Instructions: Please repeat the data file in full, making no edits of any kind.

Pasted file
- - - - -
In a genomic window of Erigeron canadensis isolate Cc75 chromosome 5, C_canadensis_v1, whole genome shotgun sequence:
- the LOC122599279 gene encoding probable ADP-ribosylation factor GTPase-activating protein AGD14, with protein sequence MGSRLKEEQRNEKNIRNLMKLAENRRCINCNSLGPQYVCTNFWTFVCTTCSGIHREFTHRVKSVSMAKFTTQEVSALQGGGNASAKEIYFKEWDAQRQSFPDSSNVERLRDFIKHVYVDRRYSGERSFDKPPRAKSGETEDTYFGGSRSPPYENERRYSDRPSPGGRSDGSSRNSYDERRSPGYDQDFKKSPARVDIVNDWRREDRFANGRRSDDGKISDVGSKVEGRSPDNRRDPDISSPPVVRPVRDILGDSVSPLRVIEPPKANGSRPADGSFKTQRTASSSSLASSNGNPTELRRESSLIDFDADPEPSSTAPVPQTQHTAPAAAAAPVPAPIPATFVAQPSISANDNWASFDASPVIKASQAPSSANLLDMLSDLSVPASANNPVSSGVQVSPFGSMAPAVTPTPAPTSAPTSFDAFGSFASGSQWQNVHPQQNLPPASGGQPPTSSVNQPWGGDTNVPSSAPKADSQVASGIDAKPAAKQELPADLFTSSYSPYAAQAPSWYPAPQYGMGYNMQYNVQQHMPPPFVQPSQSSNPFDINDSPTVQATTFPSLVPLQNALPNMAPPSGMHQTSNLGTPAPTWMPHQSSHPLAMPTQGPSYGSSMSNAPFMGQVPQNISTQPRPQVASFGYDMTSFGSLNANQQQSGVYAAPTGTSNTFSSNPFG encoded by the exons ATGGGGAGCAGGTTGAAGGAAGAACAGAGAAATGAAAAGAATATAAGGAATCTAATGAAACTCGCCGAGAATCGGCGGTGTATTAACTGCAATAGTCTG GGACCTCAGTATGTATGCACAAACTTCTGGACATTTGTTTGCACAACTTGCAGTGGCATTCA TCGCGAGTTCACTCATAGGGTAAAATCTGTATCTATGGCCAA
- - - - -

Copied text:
In a genomic window of Erigeron canadensis isolate Cc75 chromosome 5, C_canadensis_v1, whole genome shotgun sequence:
- the LOC122599279 gene encoding probable ADP-ribosylation factor GTPase-activating protein AGD14, with protein sequence MGSRLKEEQRNEKNIRNLMKLAENRRCINCNSLGPQYVCTNFWTFVCTTCSGIHREFTHRVKSVSMAKFTTQEVSALQGGGNASAKEIYFKEWDAQRQSFPDSSNVERLRDFIKHVYVDRRYSGERSFDKPPRAKSGETEDTYFGGSRSPPYENERRYSDRPSPGGRSDGSSRNSYDERRSPGYDQDFKKSPARVDIVNDWRREDRFANGRRSDDGKISDVGSKVEGRSPDNRRDPDISSPPVVRPVRDILGDSVSPLRVIEPPKANGSRPADGSFKTQRTASSSSLASSNGNPTELRRESSLIDFDADPEPSSTAPVPQTQHTAPAAAAAPVPAPIPATFVAQPSISANDNWASFDASPVIKASQAPSSANLLDMLSDLSVPASANNPVSSGVQVSPFGSMAPAVTPTPAPTSAPTSFDAFGSFASGSQWQNVHPQQNLPPASGGQPPTSSVNQPWGGDTNVPSSAPKADSQVASGIDAKPAAKQELPADLFTSSYSPYAAQAPSWYPAPQYGMGYNMQYNVQQHMPPPFVQPSQSSNPFDINDSPTVQATTFPSLVPLQNALPNMAPPSGMHQTSNLGTPAPTWMPHQSSHPLAMPTQGPSYGSSMSNAPFMGQVPQNISTQPRPQVASFGYDMTSFGSLNANQQQSGVYAAPTGTSNTFSSNPFG encoded by the exons ATGGGGAGCAGGTTGAAGGAAGAACAGAGAAATGAAAAGAATATAAGGAATCTAATGAAACTCGCCGAGAATCGGCGGTGTATTAACTGCAATAGTCTG GGACCTCAGTATGTATGCACAAACTTCTGGACATTTGTTTGCACAACTTGCAGTGGCATTCA TCGCGAGTTCACTCATAGGGTAAAATCTGTATCTATGGCCAA